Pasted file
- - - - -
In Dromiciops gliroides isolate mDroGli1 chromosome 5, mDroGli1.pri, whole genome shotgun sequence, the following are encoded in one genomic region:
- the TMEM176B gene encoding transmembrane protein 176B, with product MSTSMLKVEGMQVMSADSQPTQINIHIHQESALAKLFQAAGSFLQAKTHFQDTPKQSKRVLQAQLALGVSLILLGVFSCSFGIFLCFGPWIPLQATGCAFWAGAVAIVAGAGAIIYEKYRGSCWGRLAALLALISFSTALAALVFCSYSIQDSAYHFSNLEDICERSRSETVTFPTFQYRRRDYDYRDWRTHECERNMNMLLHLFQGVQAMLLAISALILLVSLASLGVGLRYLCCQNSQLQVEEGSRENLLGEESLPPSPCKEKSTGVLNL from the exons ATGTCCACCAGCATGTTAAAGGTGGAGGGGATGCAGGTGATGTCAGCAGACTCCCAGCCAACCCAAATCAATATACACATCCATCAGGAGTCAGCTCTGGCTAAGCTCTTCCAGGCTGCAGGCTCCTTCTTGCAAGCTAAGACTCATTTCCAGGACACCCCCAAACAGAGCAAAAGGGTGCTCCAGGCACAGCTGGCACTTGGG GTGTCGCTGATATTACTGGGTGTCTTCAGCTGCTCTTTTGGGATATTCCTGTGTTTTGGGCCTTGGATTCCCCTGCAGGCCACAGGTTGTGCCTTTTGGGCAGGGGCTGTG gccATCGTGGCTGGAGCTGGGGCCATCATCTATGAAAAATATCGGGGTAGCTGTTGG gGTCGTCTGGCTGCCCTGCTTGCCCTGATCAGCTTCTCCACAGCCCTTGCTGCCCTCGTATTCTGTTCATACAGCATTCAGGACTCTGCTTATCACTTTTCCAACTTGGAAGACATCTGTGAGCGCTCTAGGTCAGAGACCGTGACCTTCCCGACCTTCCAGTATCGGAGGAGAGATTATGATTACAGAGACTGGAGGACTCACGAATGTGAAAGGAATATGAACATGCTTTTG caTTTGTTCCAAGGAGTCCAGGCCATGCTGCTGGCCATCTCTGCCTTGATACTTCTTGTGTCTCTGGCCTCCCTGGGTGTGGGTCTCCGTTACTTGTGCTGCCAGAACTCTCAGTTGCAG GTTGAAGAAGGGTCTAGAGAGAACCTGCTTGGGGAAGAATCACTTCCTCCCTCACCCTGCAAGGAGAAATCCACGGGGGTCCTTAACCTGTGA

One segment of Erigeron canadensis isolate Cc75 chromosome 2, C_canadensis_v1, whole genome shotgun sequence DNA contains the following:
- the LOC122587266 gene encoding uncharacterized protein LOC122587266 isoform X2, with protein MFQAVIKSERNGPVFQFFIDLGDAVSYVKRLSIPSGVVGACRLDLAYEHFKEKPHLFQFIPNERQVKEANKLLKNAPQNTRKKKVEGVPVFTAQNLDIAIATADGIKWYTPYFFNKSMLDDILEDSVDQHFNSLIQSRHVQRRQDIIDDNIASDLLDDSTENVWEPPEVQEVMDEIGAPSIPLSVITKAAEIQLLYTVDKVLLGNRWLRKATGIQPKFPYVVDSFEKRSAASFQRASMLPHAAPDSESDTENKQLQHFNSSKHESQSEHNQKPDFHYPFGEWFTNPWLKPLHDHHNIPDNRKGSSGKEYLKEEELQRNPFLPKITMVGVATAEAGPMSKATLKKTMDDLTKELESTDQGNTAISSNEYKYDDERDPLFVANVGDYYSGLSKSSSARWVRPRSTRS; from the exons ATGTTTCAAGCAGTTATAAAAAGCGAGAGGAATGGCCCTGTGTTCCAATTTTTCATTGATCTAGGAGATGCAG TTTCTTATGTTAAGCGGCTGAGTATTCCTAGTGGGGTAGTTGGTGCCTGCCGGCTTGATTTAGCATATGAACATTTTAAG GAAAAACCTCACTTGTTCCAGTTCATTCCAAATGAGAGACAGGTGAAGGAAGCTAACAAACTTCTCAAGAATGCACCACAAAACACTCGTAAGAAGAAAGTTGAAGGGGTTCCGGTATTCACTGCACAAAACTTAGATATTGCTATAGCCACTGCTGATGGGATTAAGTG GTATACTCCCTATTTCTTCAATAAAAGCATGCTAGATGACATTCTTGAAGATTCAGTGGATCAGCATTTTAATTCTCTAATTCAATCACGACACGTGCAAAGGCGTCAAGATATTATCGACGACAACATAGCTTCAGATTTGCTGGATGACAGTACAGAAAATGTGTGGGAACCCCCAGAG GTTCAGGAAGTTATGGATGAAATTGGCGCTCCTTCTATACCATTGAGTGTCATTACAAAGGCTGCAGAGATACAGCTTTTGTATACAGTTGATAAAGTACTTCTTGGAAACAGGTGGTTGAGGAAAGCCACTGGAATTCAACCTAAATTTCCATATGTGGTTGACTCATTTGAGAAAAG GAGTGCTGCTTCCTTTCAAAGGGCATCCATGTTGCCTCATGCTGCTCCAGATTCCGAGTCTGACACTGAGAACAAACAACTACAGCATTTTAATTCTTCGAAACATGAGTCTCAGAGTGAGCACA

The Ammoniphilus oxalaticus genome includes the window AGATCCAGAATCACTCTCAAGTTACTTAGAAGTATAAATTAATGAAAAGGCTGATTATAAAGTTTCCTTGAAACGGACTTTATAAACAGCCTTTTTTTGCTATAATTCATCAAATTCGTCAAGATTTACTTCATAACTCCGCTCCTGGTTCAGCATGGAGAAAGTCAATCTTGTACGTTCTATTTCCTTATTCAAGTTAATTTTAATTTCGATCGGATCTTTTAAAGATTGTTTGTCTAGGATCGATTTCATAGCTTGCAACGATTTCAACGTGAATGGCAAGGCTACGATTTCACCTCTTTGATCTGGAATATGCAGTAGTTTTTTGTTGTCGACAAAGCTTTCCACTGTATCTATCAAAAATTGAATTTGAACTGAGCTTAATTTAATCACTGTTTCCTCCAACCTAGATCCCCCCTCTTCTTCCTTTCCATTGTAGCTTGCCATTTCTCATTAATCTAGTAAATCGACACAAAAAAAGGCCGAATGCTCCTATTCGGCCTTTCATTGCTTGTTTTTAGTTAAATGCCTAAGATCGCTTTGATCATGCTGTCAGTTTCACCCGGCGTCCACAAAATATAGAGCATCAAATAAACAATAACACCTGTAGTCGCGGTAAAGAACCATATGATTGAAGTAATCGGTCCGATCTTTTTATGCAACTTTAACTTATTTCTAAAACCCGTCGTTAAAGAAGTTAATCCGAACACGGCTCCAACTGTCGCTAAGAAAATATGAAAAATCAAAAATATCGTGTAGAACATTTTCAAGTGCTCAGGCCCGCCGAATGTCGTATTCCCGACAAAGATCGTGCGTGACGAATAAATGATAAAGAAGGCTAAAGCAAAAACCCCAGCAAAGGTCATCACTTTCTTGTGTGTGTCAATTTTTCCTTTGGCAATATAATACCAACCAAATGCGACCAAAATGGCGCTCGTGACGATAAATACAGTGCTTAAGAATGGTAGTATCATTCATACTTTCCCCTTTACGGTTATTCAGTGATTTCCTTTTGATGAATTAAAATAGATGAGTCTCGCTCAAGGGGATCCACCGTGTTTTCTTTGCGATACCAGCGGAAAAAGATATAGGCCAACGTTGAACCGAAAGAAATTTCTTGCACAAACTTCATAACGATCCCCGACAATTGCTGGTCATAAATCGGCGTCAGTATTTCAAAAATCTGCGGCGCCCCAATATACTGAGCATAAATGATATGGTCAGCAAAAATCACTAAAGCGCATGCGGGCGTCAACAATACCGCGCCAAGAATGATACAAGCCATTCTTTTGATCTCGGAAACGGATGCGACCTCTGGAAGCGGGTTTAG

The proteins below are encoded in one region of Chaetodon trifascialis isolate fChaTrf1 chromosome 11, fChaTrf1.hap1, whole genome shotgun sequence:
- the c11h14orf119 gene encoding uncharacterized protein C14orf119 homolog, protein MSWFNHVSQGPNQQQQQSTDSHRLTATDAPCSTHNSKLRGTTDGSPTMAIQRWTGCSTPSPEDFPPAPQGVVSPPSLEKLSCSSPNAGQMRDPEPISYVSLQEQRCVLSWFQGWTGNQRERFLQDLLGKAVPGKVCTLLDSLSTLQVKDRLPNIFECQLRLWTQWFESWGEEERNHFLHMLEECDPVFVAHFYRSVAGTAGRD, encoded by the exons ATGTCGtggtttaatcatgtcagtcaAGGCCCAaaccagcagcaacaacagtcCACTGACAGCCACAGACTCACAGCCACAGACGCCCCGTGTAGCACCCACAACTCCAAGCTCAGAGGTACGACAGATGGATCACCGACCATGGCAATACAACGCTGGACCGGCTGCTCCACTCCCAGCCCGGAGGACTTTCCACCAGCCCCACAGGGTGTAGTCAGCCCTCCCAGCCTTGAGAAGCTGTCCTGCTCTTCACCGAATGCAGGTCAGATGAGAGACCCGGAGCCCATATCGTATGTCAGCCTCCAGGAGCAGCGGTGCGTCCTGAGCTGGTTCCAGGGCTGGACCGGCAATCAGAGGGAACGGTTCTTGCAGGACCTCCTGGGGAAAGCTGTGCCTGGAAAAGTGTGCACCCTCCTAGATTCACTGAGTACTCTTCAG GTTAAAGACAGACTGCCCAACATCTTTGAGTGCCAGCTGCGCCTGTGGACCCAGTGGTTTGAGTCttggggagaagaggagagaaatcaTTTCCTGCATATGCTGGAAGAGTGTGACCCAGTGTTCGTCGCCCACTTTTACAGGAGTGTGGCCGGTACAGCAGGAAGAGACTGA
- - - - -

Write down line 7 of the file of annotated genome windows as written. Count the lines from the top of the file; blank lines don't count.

- the c11h14orf119 gene encoding uncharacterized protein C14orf119 homolog, protein MSWFNHVSQGPNQQQQQSTDSHRLTATDAPCSTHNSKLRGTTDGSPTMAIQRWTGCSTPSPEDFPPAPQGVVSPPSLEKLSCSSPNAGQMRDPEPISYVSLQEQRCVLSWFQGWTGNQRERFLQDLLGKAVPGKVCTLLDSLSTLQVKDRLPNIFECQLRLWTQWFESWGEEERNHFLHMLEECDPVFVAHFYRSVAGTAGRD, encoded by the exons ATGTCGtggtttaatcatgtcagtcaAGGCCCAaaccagcagcaacaacagtcCACTGACAGCCACAGACTCACAGCCACAGACGCCCCGTGTAGCACCCACAACTCCAAGCTCAGAGGTACGACAGATGGATCACCGACCATGGCAATACAACGCTGGACCGGCTGCTCCACTCCCAGCCCGGAGGACTTTCCACCAGCCCCACAGGGTGTAGTCAGCCCTCCCAGCCTTGAGAAGCTGTCCTGCTCTTCACCGAATGCAGGTCAGATGAGAGACCCGGAGCCCATATCGTATGTCAGCCTCCAGGAGCAGCGGTGCGTCCTGAGCTGGTTCCAGGGCTGGACCGGCAATCAGAGGGAACGGTTCTTGCAGGACCTCCTGGGGAAAGCTGTGCCTGGAAAAGTGTGCACCCTCCTAGATTCACTGAGTACTCTTCAG GTTAAAGACAGACTGCCCAACATCTTTGAGTGCCAGCTGCGCCTGTGGACCCAGTGGTTTGAGTCttggggagaagaggagagaaatcaTTTCCTGCATATGCTGGAAGAGTGTGACCCAGTGTTCGTCGCCCACTTTTACAGGAGTGTGGCCGGTACAGCAGGAAGAGACTGA